Monday, August 13, 2007

Monday Movie Review: Faster Pussycat! Kill! Kill!

Faster Pussycat! Kill! Kill! (1965) 7/10
Three women embark on a haphazard crime spree after killing a young man and taking his girlfriend prisoner. Directed by Russ Meyer.

I saw this movie several weeks ago, but I have to say, I'm at a loss as to how to review it. Certainly the rating is a shot in the dark, because it's impossible to choose a standard by which to judge. The acting is sometimes so bad that I burst out laughing. On the other hand, the movie is suffused with a raw vitality that is thrilling to watch. As Varla, Tura Satana is bursting at the seams; literally, in her painted-on clothes, and figuratively, too bombastic an actress, but also too angry, to hyper-energized a character. She is utterly evil, but also fully alive; a kind of oversexed, murderous, Übermensch. Her only motivations seem to be to keep moving, keep fighting, keep grabbing, keep controlling, and keep fucking. Her companions are not happy when she turns them into a gang of killers; Rosie (Haji) is interested only in her lover Varla, while Billie (Lori Williams) wants to fuck, get drunk, fuck, party, fuck, dance, and fuck.

So these characters are repulsive and yet compelling, and their opposition, a vile old man and his two passive sons, are never given the opportunity to gain our sympathy. Ultimately, Arthur and I found we were rooting for the "pussycats" despite ourselves, even with (or especially with) the annoyingly innocent Gidget-esque Linda (Susan Bernard) as their victim.

Arthur had this idea when we sat down to watch it that this would be a great movie to blog, kind of figuring with the title and the theme I could really sink my feminist chops into it. But that didn't turn out to be the case. You could twist yourself into a pretzel arguing that the pussycats are empowered, or that they're exploited. Clearly their cleavage is exploited. But if this movie has a theme, it is (on the positive side) vitality and life force, and (on the negative side) power and the abuse of power. As vital women, the pussycats are sexual and sexualized, but because they are all tall and busty and forceful, they don't seem objectified. Their gaze is direct and outward, not meek and askance, and their presence dominates the scene and the screen. They keep thrusting themselves forward and taking the lead in every experience. And it is definitely true that Meyers is interested in making sure this is "symbolized" shall we say, by their enormous breasts in tight outfits and all that. But these women have both agency and power, especially Varla, who is excited by abusing her power.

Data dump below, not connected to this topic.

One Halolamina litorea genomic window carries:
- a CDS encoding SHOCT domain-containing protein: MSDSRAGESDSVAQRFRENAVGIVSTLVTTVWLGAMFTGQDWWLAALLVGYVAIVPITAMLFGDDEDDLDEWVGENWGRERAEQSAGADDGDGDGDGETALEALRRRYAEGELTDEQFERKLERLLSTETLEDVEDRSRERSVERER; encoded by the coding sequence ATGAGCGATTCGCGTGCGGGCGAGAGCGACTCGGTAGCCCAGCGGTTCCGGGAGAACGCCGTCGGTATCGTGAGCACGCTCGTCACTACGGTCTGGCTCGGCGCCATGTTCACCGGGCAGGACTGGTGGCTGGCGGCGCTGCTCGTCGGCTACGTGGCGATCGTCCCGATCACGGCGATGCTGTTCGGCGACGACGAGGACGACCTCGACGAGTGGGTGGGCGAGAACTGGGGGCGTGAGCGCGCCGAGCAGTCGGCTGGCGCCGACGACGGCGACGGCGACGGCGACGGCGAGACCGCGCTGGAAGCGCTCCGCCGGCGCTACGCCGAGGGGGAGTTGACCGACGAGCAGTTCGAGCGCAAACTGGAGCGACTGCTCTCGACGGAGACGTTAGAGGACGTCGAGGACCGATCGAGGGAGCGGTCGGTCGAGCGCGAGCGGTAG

The most stereotypical woman is Rosie, who is going along with a lover who pushes her into situations with which she is unhappy. She is basically silent in the face of abuse and disloyalty; a lesbian battered partner. Her presence seems mostly designed to point to Varla's negativity; lest we enjoy her wildness too much, we are reminded that her own lover in her own gang is hurt by it.

I was surprised how much I enjoyed this, not just for its camp value, but for the waves of imagery and energy, the cleanly-constructed story, and the smart use of low budget to make minimalistic sets and locations really count.

(Hot-rodding, gun-toting cross-post)